High Hopes

The final week in our sports sermon series, the sermon from yesterday was titled, “High Hopes.” It takes its name from the Frank Sinatra song that Phillies’ broadcaster Harry Kalas used to sing after big wins. Baseball, I think, lends itself to hope. The season is so long, that there is no need to despair over losses, in contrast to the way that one loss can derail a football season. And hope lends itself to our readings this week, especially from Luke and 1 Corinthians. (If you have time, I encourage you to read all of 1 Corinthians 12-13, since these two chapters really go together.)

Grace to you and peace from God our Father and from the Lord Jesus Christ. Amen.

Is there anything more hopeful than Opening Day? Maybe there’s a couple things, but Opening Day is definitely in the top ten. The first day of the baseball season is so filled with possibility and expectation. There are zeroes all across the board. Wins, losses: zero. Batting averages: zero. Earned Run Averages: zero. In a game with more statistics than you can imagine, the zeroes are bright with possibility.

The zeroes disappear quickly, with the first swing of the bat, the first run scored, the first game won or lost. Over the course of the hundred-sixty-two game season, you’ll see ups and downs, slumps and hot streaks. But that first day, all the teams are equal, and anything is possible. Opening Day feels like standing on the cusp of something, filled with hope and expectation.

There’s a lot of hope in our readings this morning. The young boy Jeremiah just receiving the call from God to be a prophet. He’s unsure about what will lay ahead. The Apostle Paul, writing to the church in Corinth, reminding them that even when other things fade away, hope remains. Faith, hope, and love sustain us. And even this odd and troubling reading from the Gospel of Luke is brimming with hopes. Unspoken, but there.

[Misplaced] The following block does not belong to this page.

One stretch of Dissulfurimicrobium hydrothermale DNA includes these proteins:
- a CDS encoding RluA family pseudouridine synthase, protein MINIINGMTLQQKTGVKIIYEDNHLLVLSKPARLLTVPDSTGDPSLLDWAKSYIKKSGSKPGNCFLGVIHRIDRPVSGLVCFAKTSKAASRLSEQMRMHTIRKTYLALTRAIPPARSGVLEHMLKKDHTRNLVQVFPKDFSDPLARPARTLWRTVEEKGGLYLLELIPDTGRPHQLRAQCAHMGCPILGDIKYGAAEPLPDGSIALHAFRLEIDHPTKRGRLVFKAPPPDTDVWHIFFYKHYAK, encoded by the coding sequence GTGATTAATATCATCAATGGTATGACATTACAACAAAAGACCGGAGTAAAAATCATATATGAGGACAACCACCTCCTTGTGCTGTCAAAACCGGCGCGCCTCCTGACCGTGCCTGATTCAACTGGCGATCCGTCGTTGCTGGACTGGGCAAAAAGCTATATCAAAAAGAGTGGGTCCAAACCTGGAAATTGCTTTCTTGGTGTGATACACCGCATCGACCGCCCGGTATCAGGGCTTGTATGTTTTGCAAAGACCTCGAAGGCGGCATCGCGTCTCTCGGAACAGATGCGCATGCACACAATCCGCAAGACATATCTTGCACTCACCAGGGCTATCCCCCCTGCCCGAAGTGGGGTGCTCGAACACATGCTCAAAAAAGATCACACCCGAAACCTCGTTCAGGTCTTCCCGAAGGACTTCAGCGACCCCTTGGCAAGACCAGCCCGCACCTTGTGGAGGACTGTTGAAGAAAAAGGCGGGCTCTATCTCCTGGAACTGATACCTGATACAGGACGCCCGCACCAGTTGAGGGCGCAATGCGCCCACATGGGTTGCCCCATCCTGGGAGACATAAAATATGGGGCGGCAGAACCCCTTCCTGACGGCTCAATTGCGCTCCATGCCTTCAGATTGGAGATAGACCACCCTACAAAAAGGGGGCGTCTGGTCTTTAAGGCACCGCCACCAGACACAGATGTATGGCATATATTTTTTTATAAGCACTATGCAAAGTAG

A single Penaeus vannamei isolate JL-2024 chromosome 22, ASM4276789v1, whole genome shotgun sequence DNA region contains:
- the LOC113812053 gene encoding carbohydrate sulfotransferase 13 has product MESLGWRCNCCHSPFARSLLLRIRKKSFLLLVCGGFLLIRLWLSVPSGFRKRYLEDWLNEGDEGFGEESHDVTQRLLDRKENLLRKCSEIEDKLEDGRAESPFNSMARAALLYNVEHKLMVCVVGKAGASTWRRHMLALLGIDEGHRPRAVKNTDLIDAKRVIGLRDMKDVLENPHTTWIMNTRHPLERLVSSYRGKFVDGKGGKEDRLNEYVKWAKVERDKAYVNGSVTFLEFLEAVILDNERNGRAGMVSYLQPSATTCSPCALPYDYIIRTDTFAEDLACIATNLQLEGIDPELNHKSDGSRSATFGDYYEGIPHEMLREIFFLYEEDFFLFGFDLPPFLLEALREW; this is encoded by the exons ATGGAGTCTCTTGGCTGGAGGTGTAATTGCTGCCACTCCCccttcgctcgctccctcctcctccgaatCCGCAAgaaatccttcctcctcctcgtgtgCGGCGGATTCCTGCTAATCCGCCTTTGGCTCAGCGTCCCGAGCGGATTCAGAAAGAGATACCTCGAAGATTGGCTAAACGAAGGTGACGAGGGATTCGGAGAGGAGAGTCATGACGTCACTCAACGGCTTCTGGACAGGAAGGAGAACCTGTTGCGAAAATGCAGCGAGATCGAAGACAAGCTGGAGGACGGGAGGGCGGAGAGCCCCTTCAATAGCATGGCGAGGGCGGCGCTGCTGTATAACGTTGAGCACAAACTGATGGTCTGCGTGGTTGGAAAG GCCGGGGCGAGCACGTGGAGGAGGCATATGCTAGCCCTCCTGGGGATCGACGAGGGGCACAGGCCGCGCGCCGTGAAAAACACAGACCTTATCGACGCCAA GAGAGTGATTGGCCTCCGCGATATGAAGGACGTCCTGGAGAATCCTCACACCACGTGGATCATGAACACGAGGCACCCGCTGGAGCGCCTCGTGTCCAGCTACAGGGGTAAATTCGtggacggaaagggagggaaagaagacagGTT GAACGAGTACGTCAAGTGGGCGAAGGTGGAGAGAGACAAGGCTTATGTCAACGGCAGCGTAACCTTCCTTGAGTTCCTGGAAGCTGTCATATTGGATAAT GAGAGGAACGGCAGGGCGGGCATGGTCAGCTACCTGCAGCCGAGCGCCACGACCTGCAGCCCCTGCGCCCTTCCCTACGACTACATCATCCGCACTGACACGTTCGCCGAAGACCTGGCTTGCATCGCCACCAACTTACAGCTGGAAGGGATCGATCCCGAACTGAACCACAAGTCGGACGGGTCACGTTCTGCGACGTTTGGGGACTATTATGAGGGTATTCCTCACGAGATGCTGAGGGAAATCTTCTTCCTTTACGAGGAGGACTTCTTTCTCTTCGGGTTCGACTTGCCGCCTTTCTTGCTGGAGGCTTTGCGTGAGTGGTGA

You see the people of Nazareth had hopes, they had expectations of who Jesus was, and what he had come to do. They were in some ways filled with hope. But this is a lesson to us that, sometimes, different people can hope for very different things. This is one of those times when I feel like we need to have a recap, like TV shows do: “Previously on the Gospel of Luke…”

Because this story picks up right where last week’s reading ended. It even repeats verse twenty-one. Jesus has come to preach in his hometown synagogue. He has just read from the prophet Isaiah, declaring that he has come to bring good news to the poor, to let the oppressed go free, to proclaim the year of the Lord’s favor. And it says that everyone was impressed and spoke well of him.

These were things that they had hoped for. The long-held hopes of a Messiah anticipated the end of oppression and injustice and exploitation, and the beginning of a new age. These were central hopes of the faith and life of Israel. And so, it’s not surprising that all spoke well of him, amazed at his gracious words. This is exactly what they had hoped for. But by the end of our reading, Jesus has dashed their hopes so thoroughly that they run him out of town.

It’s a little confusing, and it feels like some details have been left out, but from the stories Jesus chooses to tell, it seems that the people of Nazareth were hoping that he was here to bring salvation to them. After all, he is one of them, he’s Joseph’s son. Why wouldn’t he come to heal them, to free them, to raise them up?

But Jesus tells these stories of the widow in Sidon and Naaman the Syrian general to make sure the people understand that he has not come to fulfill the hopes of Nazareth. God is going to be working in a very different way than they expect. In these stories, it’s unlikely people, it’s the outsiders, the foreigners, who reveal God’s plan and God’s salvation. The widow in Sidon, who Elijah goes to for help, she’s part of an enemy tribe. And yet it is her that God uses to keep Elijah alive. It is her that God sustains throughout the drought. Naaman is a Syrian general—a leader of a competing country. And yet, at the word of Elisha, he is healed of leprosy.